wrestling / TV Reports

Pantoja’s NJPW Wrestle Grand Slam In MetLife Dome Night 2 Review

September 6, 2021 | Posted by Kevin Pantoja
Evil Shingo Takagi
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Pantoja’s NJPW Wrestle Grand Slam In MetLife Dome Night 2 Review  

NJPW Wrestle Grand Slam In MetLife Dome
September 5th, 2021 | MetLife Dome in Tokorozawa-shi, Saitama | Attendance: N/A

Giulia and Syuri vs. Momo Watanabe and Saya Kamitani
More pre-show STARDOM stuff! Giulia and Syuri are the Tag Champs and look cool while having a fun gimmick used in their entrance. Meanwhile, Watanabe and Kamitani were great on night one. They’re already the two best teams in NJPW. Like yesterday’s match, this had a great pace to it and a lot of energy. The champions worked like a well-oiled machine and isolated Kamitani with crisp double team moves. Kamitani still got in some major hope spots, including going up for the Phoenix Splash only to be brought down by a Kimura from the top. She also busted out a poison rana in her attempt to finally make the tag. Watanabe did get taken out with Northern Lights Bomb, leaving Kamitani to submit to the Stretch Muffler in 11:31. Why am I wasting my time watching these New Japan dweebs? I should just watch STARDOM because they rule. [***¼]

The Great-O-Khan and Jeff Cobb vs. Kazuchika Okada and Tomohiro Ishii
Opening match Okada will always feel weird. He’s suffering through the problem that arises when you build your ENTIRE company on one guy being at the top. When he’s not champion, he feels aimless and when he is champion, it feels stale (his 2019 reign was ATROCIOUS). But remember, Gedo is a big-brain “genius booker.” Ishii and O-Khan kicked this off, giving us something different from last night. Okada had his neck taped up as he went after Cobb outside, only to have it lead to a sweet belly to belly on the floor. Other than that spot, Okada seemed to take today off a bit, which makes total sense. O-Khan and Ishii handled the heavy lifting, which made for a pretty good battle of tough dudes. Ishii eventually took the loss after being hit with the Eliminator in 12:45. Quality little match here to continue Okada’s struggles against The Empire. [**¾]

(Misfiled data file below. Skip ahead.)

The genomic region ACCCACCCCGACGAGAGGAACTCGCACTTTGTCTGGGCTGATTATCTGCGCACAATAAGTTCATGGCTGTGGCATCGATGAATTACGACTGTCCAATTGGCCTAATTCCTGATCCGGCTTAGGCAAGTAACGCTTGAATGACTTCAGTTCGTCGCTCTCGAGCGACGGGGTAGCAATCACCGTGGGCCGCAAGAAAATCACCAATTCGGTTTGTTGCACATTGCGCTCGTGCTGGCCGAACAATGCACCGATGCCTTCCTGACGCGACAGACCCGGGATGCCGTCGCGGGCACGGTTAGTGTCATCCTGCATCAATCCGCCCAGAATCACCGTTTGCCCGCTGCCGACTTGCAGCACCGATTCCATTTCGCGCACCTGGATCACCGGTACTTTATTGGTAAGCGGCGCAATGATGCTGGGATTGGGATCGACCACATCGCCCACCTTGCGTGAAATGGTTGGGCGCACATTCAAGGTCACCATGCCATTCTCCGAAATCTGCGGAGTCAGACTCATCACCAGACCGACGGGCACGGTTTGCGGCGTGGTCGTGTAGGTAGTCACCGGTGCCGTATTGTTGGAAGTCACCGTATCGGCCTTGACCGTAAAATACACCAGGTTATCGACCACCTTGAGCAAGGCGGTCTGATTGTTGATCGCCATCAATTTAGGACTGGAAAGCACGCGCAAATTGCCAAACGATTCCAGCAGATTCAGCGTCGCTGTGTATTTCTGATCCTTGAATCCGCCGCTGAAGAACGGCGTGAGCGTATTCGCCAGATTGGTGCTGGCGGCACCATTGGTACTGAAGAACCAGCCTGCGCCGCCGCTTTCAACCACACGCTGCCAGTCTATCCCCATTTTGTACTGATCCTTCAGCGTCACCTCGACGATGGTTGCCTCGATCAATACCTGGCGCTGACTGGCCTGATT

IWGP Jr. Heavyweight Tag Team Championship: El Phantasmo & Taiji Ishimori [c] vs. El Desperado & Yoshinobu Kanemaru
This division is the pits, huh? Even with decent teams, they are just in endless loops fighting each other. This was good on a Road to Castle Attack show in February (***½). The challengers earned the opportunity by winning the Super Jr. Tag League, which I quickly lost interest in. This was a lot of what we’ve already seen from these teams, which is the biggest problem in itself. We’ve seen it a ton, so it’s tired at this point. I did like ELP having leg issues, as he hobbled for most of the match and even used it to help showcase his cockiness when he couldn’t walk the ropes and decided to just taunt instead. The Bullet Club boys used every underhanded tactic they could think of, while Desperado got in some sweet hope spots. Eventually, things dragged on until Pinche Loco gave us new champions in 20:28. It was good and nothing more. Let’s move on until there’s another title change that nobody cares about. [***]

IWGP Tag Team Championship: The Dangerous Tekkers [c] vs. Hirooki Goto & YOSHI-HASHI vs. SANADA & Tetsuya Naito